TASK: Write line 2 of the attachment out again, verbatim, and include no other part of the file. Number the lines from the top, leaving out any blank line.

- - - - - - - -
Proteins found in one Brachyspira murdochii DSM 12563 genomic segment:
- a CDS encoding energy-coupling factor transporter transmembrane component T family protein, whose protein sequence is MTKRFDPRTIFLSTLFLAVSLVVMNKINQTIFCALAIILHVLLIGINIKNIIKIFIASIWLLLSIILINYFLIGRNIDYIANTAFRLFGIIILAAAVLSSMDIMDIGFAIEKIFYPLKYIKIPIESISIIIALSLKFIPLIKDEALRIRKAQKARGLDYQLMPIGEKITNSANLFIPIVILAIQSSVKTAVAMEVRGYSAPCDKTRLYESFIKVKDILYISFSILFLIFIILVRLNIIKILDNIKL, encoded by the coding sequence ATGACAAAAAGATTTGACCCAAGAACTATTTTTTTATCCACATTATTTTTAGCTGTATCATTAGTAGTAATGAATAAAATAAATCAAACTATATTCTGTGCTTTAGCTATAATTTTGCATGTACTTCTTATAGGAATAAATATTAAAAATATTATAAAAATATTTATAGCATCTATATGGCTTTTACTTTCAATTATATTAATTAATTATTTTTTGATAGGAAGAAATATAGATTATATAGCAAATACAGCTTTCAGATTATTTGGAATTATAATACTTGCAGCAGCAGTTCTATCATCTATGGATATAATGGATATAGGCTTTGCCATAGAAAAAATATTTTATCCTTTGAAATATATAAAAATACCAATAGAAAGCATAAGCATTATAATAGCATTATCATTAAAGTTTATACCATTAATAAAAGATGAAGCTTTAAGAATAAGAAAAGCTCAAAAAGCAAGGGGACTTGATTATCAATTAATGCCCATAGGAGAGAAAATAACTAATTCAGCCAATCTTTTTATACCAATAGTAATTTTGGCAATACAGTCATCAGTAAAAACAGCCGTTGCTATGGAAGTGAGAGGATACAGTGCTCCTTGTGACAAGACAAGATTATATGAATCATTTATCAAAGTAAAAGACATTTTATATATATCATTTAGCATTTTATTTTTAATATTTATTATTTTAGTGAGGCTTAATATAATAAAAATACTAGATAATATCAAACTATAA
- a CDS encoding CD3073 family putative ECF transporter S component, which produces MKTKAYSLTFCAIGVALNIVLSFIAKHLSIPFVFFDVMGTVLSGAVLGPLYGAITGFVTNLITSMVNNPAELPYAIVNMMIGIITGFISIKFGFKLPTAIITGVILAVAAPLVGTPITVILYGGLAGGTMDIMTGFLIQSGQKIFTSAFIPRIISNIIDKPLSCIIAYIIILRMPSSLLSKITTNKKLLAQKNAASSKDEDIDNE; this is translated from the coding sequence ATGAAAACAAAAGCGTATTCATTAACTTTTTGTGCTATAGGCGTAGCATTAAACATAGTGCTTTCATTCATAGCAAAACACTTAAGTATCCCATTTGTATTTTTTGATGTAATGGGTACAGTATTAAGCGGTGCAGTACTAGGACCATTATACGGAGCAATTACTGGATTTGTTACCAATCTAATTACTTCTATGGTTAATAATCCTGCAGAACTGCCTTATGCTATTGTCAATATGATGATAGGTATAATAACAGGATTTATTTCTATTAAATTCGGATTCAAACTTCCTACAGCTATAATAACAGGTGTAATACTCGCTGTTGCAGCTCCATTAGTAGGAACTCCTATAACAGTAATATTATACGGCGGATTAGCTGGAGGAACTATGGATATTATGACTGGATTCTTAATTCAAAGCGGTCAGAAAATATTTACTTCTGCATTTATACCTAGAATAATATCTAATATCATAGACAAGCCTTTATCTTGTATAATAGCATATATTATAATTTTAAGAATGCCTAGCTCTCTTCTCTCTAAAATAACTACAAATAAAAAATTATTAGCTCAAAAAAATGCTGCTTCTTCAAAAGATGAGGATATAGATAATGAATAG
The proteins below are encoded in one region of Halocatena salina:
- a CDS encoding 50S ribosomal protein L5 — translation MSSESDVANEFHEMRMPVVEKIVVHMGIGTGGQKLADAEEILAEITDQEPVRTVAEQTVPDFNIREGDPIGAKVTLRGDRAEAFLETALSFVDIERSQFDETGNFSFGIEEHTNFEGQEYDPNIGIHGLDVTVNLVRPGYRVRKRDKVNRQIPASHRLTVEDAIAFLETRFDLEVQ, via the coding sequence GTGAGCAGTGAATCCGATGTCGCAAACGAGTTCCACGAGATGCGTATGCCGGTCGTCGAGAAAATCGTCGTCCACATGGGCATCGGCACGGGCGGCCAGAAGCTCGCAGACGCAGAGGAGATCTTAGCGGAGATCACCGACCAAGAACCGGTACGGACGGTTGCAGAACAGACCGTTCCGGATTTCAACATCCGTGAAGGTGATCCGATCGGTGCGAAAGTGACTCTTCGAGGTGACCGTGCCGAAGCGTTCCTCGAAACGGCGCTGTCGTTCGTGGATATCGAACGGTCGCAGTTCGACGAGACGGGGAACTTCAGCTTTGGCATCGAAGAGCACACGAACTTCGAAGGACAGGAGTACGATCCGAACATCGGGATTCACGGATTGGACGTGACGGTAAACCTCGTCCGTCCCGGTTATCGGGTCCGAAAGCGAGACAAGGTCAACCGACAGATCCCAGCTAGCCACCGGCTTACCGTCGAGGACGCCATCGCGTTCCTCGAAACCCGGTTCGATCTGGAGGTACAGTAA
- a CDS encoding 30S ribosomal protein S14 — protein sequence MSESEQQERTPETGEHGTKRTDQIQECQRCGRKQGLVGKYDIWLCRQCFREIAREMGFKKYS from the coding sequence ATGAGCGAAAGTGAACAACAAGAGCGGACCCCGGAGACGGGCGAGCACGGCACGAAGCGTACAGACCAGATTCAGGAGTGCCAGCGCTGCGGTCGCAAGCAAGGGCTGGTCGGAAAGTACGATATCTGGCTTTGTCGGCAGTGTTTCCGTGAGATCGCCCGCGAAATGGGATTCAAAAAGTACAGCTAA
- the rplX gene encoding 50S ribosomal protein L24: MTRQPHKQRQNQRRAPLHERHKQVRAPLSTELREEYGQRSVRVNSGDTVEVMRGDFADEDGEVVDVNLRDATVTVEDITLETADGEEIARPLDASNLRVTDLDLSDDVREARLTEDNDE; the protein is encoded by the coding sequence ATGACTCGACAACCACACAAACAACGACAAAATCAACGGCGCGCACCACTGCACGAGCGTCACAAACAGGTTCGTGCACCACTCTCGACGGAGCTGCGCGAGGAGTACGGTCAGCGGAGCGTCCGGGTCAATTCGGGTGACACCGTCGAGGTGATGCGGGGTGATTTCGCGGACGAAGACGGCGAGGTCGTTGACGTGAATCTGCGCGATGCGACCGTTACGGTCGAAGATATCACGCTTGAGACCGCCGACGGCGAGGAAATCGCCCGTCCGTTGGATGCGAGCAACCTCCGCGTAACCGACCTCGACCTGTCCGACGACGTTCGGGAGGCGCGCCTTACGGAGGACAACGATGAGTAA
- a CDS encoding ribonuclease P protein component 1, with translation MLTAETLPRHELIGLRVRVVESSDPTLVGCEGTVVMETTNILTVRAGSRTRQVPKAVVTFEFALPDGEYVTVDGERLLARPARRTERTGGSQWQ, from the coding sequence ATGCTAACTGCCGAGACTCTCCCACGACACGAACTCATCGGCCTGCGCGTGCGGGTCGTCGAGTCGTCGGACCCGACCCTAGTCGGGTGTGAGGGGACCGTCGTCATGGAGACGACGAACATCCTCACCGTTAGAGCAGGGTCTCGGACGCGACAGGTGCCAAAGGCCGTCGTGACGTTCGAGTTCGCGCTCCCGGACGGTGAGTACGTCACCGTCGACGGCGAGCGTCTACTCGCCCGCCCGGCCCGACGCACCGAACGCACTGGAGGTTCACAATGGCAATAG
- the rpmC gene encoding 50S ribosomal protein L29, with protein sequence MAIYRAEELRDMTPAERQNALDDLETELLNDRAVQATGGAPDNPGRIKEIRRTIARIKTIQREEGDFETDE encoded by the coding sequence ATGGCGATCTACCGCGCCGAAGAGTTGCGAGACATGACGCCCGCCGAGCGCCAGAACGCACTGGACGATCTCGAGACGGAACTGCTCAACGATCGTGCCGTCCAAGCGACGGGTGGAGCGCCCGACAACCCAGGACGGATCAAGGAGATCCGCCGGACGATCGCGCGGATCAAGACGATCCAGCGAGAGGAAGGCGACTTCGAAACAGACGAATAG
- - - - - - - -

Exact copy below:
- a CDS encoding energy-coupling factor transporter transmembrane component T family protein, whose protein sequence is MTKRFDPRTIFLSTLFLAVSLVVMNKINQTIFCALAIILHVLLIGINIKNIIKIFIASIWLLLSIILINYFLIGRNIDYIANTAFRLFGIIILAAAVLSSMDIMDIGFAIEKIFYPLKYIKIPIESISIIIALSLKFIPLIKDEALRIRKAQKARGLDYQLMPIGEKITNSANLFIPIVILAIQSSVKTAVAMEVRGYSAPCDKTRLYESFIKVKDILYISFSILFLIFIILVRLNIIKILDNIKL, encoded by the coding sequence ATGACAAAAAGATTTGACCCAAGAACTATTTTTTTATCCACATTATTTTTAGCTGTATCATTAGTAGTAATGAATAAAATAAATCAAACTATATTCTGTGCTTTAGCTATAATTTTGCATGTACTTCTTATAGGAATAAATATTAAAAATATTATAAAAATATTTATAGCATCTATATGGCTTTTACTTTCAATTATATTAATTAATTATTTTTTGATAGGAAGAAATATAGATTATATAGCAAATACAGCTTTCAGATTATTTGGAATTATAATACTTGCAGCAGCAGTTCTATCATCTATGGATATAATGGATATAGGCTTTGCCATAGAAAAAATATTTTATCCTTTGAAATATATAAAAATACCAATAGAAAGCATAAGCATTATAATAGCATTATCATTAAAGTTTATACCATTAATAAAAGATGAAGCTTTAAGAATAAGAAAAGCTCAAAAAGCAAGGGGACTTGATTATCAATTAATGCCCATAGGAGAGAAAATAACTAATTCAGCCAATCTTTTTATACCAATAGTAATTTTGGCAATACAGTCATCAGTAAAAACAGCCGTTGCTATGGAAGTGAGAGGATACAGTGCTCCTTGTGACAAGACAAGATTATATGAATCATTTATCAAAGTAAAAGACATTTTATATATATCATTTAGCATTTTATTTTTAATATTTATTATTTTAGTGAGGCTTAATATAATAAAAATACTAGATAATATCAAACTATAA